Students learn about climate change at ‘Sustainable Citizenship’


Joel Bautista | The TickerVarious students organizations such as Baruch’s ECO Club, Model UN and Undergraduate Student Government teamed up to teach students how to take small steps daily to improve environmental sustainability.

Joel C. Bautista

Another point of the discussion was to link capitalism’s faulty role in the lack of environmental justice to explain how indigenous people are “powerless” against rich people who force environmental burdens, such as power plants, into their communities.

Speaker Kiva Franklin, pointed out the difficulty in convincing privileged individuals who are not as affected by climate change to sympathize with the many who have lost their homes and lives to environmental disasters.

Another example brought to light by the speakers were the Amazon fires which were set by the meat industry, a capitalist organization, to clear land for cattle.

Terms such as “environmental racism” were explained by the panelists, and how, for example, U.S. corporations are placing polluting companies and industries in China and India, which mainly target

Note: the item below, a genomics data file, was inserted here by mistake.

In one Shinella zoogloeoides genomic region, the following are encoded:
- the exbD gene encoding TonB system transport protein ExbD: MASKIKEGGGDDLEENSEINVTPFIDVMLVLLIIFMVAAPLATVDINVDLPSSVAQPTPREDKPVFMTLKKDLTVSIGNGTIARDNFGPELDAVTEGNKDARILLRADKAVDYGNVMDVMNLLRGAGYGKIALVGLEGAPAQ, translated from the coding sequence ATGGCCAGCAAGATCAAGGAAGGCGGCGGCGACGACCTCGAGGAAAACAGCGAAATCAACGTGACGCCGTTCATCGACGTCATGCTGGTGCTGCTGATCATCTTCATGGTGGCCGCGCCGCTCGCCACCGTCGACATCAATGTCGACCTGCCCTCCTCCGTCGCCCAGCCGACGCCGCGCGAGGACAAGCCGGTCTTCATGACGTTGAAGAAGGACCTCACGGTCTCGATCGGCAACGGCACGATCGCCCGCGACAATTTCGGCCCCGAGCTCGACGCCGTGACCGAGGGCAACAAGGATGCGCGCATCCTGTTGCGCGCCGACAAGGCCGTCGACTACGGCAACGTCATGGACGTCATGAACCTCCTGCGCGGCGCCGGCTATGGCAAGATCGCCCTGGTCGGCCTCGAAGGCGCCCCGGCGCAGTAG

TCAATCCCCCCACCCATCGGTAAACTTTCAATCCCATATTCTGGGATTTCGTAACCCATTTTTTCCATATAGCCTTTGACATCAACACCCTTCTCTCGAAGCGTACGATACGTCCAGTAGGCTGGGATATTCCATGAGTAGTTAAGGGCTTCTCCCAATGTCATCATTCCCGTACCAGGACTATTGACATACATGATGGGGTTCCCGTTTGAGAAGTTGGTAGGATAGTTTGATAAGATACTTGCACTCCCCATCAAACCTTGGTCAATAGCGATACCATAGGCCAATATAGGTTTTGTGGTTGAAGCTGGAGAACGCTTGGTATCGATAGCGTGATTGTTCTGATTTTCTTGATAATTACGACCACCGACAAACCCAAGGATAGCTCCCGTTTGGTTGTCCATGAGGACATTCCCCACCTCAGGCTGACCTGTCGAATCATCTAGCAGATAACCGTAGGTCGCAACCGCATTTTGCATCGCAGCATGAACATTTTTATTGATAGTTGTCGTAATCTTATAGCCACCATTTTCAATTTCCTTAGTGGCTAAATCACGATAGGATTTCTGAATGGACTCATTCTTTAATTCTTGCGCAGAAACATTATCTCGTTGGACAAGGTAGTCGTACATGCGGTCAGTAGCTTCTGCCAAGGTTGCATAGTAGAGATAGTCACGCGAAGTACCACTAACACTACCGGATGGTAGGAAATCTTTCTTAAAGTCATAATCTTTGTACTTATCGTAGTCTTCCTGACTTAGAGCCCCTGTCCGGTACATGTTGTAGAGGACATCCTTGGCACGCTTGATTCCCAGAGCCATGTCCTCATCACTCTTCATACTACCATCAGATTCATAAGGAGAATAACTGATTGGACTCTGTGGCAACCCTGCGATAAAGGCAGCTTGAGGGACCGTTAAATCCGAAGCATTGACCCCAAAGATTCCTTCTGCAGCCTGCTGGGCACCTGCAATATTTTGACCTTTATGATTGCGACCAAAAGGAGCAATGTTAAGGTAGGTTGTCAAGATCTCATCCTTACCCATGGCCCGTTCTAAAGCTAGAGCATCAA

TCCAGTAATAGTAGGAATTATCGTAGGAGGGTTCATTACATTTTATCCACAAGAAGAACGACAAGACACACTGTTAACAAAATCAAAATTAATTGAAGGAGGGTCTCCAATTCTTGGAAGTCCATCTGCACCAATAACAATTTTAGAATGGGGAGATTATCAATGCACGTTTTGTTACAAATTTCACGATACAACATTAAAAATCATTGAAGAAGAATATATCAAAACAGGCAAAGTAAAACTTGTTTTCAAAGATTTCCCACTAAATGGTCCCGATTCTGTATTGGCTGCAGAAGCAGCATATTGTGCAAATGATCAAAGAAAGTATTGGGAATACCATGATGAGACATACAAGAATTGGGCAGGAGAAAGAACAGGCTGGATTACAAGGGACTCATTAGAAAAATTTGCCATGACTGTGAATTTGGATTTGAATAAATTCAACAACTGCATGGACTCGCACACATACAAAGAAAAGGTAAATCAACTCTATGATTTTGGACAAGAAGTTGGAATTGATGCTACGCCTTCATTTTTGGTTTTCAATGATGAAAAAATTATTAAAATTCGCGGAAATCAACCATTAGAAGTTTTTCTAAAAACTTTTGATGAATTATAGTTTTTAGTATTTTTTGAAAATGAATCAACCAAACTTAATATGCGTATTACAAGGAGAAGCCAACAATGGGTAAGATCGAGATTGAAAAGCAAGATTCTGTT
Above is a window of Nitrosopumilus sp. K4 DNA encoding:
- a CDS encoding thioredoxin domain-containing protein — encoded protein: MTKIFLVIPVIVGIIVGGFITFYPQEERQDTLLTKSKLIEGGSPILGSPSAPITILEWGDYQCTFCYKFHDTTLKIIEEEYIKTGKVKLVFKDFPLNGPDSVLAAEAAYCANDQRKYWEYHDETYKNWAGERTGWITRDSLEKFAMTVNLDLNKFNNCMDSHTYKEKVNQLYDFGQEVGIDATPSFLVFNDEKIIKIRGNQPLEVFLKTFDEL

people of lower income.

After the panel’s speakers answered questions asked by the moderator and had a brief break to enjoy refreshments, they answered questions from the audience. This dialogue brought together people with different opinions and fostered new ideas on ways to be eco-friendly.

Although many questions were answered, Franklin embraced the fact that attendees would leave with more questions than answers, encouraging people to seek climate justice and research the climate crisis outside of the panel.

“I think attending events like this, protesting, and really just getting a perspective that’s different from the one pushed from the fossil fuel industry that’s like your responsibility to change the climate crisis,” she said.

Violet Webster, the event’s moderator, said there are definitely plans to continue creating informative panels to inform Baruch students about the environmental crisis.

“We want to structure more informational forms so they can learn how to be more conscientious when they’re moving towards careers, voting, and being citizens of not just Baruch, but New York and then the world,” she said.